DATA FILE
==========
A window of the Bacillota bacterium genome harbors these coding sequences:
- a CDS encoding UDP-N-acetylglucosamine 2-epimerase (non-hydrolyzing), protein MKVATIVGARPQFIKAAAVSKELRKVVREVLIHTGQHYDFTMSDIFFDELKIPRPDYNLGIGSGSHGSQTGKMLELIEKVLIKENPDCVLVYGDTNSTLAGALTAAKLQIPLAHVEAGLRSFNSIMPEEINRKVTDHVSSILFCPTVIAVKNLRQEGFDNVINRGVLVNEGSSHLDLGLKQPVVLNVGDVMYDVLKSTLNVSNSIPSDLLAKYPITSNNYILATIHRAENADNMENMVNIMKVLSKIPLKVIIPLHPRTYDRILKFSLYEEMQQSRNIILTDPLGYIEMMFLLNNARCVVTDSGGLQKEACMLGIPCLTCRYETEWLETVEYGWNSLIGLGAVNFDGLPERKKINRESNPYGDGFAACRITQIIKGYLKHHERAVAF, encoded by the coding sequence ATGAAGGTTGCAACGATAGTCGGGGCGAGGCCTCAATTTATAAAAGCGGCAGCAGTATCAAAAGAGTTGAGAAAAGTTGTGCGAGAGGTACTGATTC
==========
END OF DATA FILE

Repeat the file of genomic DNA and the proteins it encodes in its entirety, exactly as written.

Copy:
A window of the Bacillota bacterium genome harbors these coding sequences:
- a CDS encoding UDP-N-acetylglucosamine 2-epimerase (non-hydrolyzing), protein MKVATIVGARPQFIKAAAVSKELRKVVREVLIHTGQHYDFTMSDIFFDELKIPRPDYNLGIGSGSHGSQTGKMLELIEKVLIKENPDCVLVYGDTNSTLAGALTAAKLQIPLAHVEAGLRSFNSIMPEEINRKVTDHVSSILFCPTVIAVKNLRQEGFDNVINRGVLVNEGSSHLDLGLKQPVVLNVGDVMYDVLKSTLNVSNSIPSDLLAKYPITSNNYILATIHRAENADNMENMVNIMKVLSKIPLKVIIPLHPRTYDRILKFSLYEEMQQSRNIILTDPLGYIEMMFLLNNARCVVTDSGGLQKEACMLGIPCLTCRYETEWLETVEYGWNSLIGLGAVNFDGLPERKKINRESNPYGDGFAACRITQIIKGYLKHHERAVAF, encoded by the coding sequence ATGAAGGTTGCAACGATAGTCGGGGCGAGGCCTCAATTTATAAAAGCGGCAGCAGTATCAAAAGAGTTGAGAAAAGTTGTGCGAGAGGTACTGATTC